Nancy Clark reads from the Tehillim on Saturday as police lights flash and rain soaks the pages, yards away from Tree of Life Congregation in the Squirrel Hill section of Pittsburgh. A shooter opened fire at the synagogue, killing multiple people and wounding others in one of the deadliest attacks on Jews in U.S. history. Credit: Andrew Stein | Pittsburgh Post-Gazette via AP

Condolences and prayers aimed at countering the violence of a synagogue shooting in Pittsburgh Saturday are flooding social media, with services and vigils planned in both Bangor and Portland.

Robert Gregory Bowers, who had expressed hatred of Jewish people, killed eight men and three women inside the Tree of Life Synagogue in Pittsburgh on Saturday during worship services before a tactical police team tracked him down and took him into custody, according to the Associated Press. Another six people were injured.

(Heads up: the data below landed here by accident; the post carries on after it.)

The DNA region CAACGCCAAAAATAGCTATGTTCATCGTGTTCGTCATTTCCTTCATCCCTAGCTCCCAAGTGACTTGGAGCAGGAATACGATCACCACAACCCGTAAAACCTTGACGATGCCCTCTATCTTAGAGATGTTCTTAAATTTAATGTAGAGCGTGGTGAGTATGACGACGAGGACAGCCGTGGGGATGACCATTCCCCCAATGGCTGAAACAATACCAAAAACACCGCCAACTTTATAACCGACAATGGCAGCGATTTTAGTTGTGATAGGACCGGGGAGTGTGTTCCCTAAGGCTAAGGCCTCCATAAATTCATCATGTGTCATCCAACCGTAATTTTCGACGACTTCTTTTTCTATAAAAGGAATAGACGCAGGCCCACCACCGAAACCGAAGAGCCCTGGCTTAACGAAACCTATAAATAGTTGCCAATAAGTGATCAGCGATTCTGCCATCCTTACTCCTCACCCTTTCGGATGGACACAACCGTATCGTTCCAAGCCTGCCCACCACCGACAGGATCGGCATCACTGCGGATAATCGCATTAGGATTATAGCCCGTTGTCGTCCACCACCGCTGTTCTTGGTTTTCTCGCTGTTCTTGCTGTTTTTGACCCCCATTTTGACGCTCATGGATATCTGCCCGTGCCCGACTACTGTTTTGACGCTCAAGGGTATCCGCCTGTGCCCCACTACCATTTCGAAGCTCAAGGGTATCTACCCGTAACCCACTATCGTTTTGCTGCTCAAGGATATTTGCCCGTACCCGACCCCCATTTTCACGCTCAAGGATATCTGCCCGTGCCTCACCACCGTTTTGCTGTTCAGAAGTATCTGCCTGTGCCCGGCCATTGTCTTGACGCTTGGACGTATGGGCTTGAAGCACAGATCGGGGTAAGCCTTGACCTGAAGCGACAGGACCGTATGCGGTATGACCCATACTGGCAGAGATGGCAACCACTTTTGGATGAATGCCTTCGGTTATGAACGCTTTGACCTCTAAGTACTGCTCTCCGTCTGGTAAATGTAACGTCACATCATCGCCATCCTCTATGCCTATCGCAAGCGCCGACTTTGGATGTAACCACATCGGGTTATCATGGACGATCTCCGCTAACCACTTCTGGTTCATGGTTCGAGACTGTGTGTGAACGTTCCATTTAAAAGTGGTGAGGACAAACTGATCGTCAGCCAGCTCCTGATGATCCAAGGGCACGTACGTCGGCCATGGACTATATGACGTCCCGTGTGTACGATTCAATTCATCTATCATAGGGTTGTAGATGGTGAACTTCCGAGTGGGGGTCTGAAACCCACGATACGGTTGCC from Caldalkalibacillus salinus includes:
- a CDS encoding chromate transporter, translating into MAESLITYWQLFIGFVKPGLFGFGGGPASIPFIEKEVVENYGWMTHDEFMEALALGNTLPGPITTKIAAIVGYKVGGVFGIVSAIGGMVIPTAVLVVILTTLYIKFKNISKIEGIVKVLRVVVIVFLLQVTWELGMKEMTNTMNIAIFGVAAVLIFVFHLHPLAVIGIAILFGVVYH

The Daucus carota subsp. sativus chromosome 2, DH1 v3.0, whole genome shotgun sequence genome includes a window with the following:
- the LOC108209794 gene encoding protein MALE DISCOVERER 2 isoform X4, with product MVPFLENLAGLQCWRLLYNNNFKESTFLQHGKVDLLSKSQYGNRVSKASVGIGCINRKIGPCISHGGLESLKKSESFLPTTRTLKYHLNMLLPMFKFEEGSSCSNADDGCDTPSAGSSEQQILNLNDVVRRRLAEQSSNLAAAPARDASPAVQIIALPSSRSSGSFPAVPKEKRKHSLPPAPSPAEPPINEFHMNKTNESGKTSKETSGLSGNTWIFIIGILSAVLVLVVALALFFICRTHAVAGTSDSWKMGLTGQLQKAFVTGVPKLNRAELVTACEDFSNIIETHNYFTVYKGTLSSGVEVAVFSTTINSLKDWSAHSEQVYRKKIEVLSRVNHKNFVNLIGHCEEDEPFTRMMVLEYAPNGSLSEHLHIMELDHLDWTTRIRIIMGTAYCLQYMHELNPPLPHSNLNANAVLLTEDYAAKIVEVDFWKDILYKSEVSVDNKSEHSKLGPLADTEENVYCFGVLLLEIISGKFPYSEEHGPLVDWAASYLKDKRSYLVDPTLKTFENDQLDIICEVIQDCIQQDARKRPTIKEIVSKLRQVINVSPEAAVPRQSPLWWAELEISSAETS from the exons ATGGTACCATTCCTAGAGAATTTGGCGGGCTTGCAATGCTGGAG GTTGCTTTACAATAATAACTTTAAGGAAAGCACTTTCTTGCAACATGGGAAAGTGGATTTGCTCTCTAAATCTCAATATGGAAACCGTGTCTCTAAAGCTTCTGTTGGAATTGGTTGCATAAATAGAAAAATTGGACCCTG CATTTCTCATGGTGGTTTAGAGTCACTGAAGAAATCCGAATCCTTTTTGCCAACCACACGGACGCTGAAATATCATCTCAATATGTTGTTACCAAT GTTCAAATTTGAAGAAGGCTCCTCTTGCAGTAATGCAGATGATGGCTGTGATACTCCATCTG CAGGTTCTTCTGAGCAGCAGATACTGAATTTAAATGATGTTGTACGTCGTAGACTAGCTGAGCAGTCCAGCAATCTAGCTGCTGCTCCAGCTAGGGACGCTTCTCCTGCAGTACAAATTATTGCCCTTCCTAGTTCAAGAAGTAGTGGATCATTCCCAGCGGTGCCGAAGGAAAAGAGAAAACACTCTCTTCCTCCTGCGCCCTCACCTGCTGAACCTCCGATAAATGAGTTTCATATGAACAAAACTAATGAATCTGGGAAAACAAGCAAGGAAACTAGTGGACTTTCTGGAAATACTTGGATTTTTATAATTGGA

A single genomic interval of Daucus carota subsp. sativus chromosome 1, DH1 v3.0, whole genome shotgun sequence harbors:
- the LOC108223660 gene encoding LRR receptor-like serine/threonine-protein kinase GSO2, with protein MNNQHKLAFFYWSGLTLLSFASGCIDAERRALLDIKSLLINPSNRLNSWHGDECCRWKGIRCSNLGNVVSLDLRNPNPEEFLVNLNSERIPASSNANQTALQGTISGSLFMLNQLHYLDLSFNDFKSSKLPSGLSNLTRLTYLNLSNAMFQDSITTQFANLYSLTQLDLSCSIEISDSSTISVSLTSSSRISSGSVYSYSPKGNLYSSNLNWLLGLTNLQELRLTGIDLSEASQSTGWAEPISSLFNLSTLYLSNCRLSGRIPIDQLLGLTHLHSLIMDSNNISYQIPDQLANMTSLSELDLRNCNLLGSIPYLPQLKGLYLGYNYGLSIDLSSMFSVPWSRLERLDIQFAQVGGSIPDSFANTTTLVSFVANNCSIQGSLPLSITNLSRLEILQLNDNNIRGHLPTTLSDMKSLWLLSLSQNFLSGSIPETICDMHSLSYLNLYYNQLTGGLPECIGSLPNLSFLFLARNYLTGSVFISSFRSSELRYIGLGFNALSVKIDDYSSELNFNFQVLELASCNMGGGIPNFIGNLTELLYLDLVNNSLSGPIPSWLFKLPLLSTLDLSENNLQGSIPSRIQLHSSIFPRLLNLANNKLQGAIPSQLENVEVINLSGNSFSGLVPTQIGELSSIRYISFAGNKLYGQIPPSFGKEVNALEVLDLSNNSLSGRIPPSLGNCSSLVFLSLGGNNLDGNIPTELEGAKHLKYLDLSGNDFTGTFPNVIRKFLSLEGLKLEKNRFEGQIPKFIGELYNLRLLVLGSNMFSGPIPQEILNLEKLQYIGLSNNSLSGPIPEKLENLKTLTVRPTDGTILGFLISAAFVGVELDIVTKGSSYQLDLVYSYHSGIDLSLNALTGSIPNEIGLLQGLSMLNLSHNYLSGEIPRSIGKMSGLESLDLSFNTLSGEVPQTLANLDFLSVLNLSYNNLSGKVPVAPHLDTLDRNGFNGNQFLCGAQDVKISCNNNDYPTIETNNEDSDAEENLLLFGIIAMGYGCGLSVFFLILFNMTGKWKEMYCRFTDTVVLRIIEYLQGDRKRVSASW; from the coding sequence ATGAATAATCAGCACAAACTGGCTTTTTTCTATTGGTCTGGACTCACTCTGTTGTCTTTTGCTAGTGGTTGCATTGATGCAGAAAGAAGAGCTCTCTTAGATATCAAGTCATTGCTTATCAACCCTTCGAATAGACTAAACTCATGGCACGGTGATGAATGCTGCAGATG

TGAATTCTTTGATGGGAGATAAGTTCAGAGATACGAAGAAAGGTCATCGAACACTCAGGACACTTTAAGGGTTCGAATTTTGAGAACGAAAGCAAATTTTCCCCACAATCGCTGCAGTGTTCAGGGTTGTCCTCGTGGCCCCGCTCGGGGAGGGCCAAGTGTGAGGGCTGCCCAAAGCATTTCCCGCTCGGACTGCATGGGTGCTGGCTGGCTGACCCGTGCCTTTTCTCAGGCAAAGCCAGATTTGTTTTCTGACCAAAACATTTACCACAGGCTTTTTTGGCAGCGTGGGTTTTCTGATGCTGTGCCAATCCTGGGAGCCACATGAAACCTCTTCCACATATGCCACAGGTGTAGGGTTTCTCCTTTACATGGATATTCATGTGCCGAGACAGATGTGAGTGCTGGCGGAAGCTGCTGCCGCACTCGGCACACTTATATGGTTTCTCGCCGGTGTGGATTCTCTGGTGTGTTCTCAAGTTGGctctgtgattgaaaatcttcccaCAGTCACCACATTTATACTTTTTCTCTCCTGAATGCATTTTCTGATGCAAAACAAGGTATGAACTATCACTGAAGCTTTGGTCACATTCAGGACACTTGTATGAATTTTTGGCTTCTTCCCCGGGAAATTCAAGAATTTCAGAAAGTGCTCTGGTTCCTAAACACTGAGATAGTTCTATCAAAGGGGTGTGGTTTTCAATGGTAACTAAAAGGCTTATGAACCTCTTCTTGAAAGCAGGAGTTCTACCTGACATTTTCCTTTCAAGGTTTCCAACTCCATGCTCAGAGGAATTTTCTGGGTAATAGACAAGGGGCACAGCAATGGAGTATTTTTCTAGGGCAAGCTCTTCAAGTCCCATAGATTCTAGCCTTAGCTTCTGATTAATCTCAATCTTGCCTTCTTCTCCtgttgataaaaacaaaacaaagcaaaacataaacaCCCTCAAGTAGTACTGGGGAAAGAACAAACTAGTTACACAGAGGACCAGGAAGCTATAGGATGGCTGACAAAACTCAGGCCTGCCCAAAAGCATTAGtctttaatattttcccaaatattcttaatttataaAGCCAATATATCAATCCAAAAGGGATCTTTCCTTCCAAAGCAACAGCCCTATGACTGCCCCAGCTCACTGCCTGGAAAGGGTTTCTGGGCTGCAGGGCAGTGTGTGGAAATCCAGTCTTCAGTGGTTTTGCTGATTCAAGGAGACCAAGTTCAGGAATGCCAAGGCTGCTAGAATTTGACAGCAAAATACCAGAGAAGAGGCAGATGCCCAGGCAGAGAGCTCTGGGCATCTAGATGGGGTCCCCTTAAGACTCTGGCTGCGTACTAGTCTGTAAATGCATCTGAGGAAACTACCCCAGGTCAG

Congregation Beth Abraham, an Orthodox synagogue in Bangor, said in a Facebook post that it will hold a special prayer service 6:30-7 p.m. Sunday at 145 York St. in memory of the victims and those who were injured.

Congregation Beth El, a Reform synagogue, and Congregation Beth Israel, a Conservative synagogue, both in Bangor, plan to hold a joint gathering that is open to the community at 6:30 p.m. Tuesday at Beth El at 183 French St. The event will include a Jewish service. Other religious leaders reportedly may be invited to the service.